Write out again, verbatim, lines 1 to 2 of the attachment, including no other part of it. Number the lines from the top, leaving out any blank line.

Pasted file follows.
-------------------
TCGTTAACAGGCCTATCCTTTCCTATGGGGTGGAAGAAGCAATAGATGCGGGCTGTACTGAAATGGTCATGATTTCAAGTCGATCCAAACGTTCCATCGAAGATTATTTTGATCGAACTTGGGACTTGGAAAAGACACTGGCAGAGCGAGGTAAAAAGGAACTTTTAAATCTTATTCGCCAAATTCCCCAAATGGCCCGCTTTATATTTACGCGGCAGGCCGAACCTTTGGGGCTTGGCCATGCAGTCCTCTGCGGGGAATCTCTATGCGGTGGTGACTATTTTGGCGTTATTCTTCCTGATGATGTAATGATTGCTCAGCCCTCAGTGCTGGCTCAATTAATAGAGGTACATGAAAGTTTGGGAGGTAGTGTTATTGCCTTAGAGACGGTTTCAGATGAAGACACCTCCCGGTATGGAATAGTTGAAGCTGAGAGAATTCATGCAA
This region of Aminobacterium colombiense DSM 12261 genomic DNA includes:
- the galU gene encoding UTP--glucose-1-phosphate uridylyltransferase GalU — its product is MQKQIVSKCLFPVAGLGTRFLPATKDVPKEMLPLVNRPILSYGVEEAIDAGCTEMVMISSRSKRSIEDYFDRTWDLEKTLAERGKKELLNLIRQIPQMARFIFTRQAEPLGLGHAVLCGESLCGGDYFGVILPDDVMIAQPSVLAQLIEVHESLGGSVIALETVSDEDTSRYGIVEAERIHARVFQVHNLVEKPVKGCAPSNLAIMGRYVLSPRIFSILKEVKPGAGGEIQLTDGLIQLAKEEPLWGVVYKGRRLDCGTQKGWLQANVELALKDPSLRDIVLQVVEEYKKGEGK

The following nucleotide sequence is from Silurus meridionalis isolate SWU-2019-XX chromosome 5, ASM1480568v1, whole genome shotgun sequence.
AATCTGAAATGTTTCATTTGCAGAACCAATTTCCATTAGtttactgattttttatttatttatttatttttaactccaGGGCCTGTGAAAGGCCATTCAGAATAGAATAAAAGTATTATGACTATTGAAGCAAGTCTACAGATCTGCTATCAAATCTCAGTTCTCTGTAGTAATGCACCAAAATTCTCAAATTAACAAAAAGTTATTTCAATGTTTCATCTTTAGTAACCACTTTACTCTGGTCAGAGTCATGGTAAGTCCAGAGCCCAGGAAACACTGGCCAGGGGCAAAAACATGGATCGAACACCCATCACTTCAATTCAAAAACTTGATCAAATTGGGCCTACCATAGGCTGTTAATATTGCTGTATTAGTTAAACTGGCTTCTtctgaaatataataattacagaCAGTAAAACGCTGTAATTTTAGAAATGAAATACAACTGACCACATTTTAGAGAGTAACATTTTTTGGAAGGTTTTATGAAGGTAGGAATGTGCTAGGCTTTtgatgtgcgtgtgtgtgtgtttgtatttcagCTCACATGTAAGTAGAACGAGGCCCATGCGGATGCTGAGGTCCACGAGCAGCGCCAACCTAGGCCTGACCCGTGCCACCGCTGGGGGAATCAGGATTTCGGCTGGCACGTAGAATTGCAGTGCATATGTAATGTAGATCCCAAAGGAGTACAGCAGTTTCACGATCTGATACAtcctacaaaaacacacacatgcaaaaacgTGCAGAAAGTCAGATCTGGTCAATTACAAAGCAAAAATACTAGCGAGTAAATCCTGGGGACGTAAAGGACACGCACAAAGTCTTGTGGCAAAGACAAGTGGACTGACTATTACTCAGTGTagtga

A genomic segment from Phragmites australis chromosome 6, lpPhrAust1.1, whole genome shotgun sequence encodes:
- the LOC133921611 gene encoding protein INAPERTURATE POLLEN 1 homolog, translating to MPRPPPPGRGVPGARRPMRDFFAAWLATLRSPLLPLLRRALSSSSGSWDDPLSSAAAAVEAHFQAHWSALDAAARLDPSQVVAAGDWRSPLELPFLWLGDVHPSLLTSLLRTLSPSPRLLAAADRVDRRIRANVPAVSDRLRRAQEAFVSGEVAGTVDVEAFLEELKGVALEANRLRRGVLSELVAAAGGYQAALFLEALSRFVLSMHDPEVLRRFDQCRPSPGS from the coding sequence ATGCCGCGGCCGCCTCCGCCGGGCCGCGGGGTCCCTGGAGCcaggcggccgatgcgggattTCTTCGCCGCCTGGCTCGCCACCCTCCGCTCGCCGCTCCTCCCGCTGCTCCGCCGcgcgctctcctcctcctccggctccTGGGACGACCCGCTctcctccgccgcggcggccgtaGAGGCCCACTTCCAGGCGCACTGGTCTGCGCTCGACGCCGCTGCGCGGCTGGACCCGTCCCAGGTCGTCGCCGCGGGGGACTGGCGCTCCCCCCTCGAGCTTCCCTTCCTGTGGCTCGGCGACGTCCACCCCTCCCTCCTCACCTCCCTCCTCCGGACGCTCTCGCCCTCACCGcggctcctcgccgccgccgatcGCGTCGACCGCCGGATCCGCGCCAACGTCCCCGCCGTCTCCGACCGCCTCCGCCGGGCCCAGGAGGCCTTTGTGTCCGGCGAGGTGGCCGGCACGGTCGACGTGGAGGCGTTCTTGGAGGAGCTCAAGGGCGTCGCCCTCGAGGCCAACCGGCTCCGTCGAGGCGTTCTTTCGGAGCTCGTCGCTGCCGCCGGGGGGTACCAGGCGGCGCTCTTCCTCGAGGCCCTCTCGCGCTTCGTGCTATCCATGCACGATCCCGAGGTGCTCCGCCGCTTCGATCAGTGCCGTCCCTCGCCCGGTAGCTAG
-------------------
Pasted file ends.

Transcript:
TCGTTAACAGGCCTATCCTTTCCTATGGGGTGGAAGAAGCAATAGATGCGGGCTGTACTGAAATGGTCATGATTTCAAGTCGATCCAAACGTTCCATCGAAGATTATTTTGATCGAACTTGGGACTTGGAAAAGACACTGGCAGAGCGAGGTAAAAAGGAACTTTTAAATCTTATTCGCCAAATTCCCCAAATGGCCCGCTTTATATTTACGCGGCAGGCCGAACCTTTGGGGCTTGGCCATGCAGTCCTCTGCGGGGAATCTCTATGCGGTGGTGACTATTTTGGCGTTATTCTTCCTGATGATGTAATGATTGCTCAGCCCTCAGTGCTGGCTCAATTAATAGAGGTACATGAAAGTTTGGGAGGTAGTGTTATTGCCTTAGAGACGGTTTCAGATGAAGACACCTCCCGGTATGGAATAGTTGAAGCTGAGAGAATTCATGCAA
This region of Aminobacterium colombiense DSM 12261 genomic DNA includes: